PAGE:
In the U.S., only seven states require doctors and healthcare professionals to maintain medical professional liability. However, many hospitals require physicians to carry professional liability or malpractice insurance.

You should carry malpractice insurance if you operate a healthcare practice or see patients.


What Is Medical Professional Liability?

Medical professional liability insurance provides security and predictability to physicians and healthcare facilities. The foundation of insurance is to compensate for financial losses. Organizations can purchase insurance policies to distribute the risk of loss over various individuals. Professional liability for medical professionals is third-party coverage. It reimburses a patient or person injured by a hospital or medical professional. However, many types of liability coverage also provide first-party coverage for a doctor’s legal expenses.

Different policies may provide for court costs, attorney fees, and other defense costs. Some policies may require you to pay up to a certain amount for defense or will only pay up to a specific limit.


What Is the Purpose of Liability Coverage for Medical Professionals?

In the U.S., about 34% of all physicians will encounter a medical liability lawsuit during their careers. Almost half of physicians over the age of 55 have reported lawsuits. Patients may file lawsuits for any care they consider the doctor deviated from the ethical standard. Common liability claims include:

  • Failure to treat
  • Surgical errors
  • Misdiagnosis
  • Delayed diagnosis
  • Prescription errors
  • Childbirth injuries

If a patient suffers injuries because of a medical error or negligence, medical professional liability will help cover the cost of the claim or your defense costs. Liability coverage does not cover intentional acts.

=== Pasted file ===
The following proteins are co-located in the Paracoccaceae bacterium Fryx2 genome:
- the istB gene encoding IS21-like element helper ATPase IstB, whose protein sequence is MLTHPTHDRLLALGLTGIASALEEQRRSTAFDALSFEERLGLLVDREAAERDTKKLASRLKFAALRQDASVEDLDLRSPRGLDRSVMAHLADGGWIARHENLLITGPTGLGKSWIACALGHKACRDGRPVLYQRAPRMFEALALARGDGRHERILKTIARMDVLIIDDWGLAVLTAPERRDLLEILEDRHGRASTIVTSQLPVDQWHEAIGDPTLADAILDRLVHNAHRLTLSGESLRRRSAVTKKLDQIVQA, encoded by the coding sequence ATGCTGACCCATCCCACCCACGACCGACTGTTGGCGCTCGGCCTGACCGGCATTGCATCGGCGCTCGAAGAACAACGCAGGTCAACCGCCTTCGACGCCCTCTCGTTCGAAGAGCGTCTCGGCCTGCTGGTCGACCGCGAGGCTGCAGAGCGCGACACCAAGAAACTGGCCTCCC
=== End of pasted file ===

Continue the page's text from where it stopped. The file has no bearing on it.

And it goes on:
Who Needs Medical Professional Liability Insurance?

A variety of professionals may benefit from coverage, including:

  • Physicians
  • Dentists
  • Counselors
  • Personal trainers
  • Optometrists
  • Nurse practitioners
  • Home healthcare providers
  • Psychiatrists

If you offer care to patients, you could benefit from coverage. Business clients, government contracts, hospitals, health insurance plans, licensing agencies, and credentialing authorities may require you to have coverage.

In addition to requirements, medical professional liability can protect your practice from catastrophic losses. With professional liability, the costs of defending your practice or the cost of a claim can keep small practices open.


What Are the Types of Medical Professional Liability Coverage?

There are plenty of coverage options available to medical professionals. For example, if you own your practice, vicarious liability may cover acts committed by people who work for you. If you hire employees or recruit independent contractors, you could be liable for any of their errors or mistakes that cause injury to your patients.

Most medical professionals choose extended reporting or tail insurance coverage with their policy. Tail insurance covers you if a patient files a lawsuit against you after the expiration of your policy. You also have an option for nose coverage. Nose coverage covers any claims stemming from an incident when you had a different insurance policy.

Various entities might require you to have medical professional liability. Even when you are not under regulations requiring you to carry insurance, medical malpractice coverage can protect your practice from catastrophic losses from malpractice lawsuits.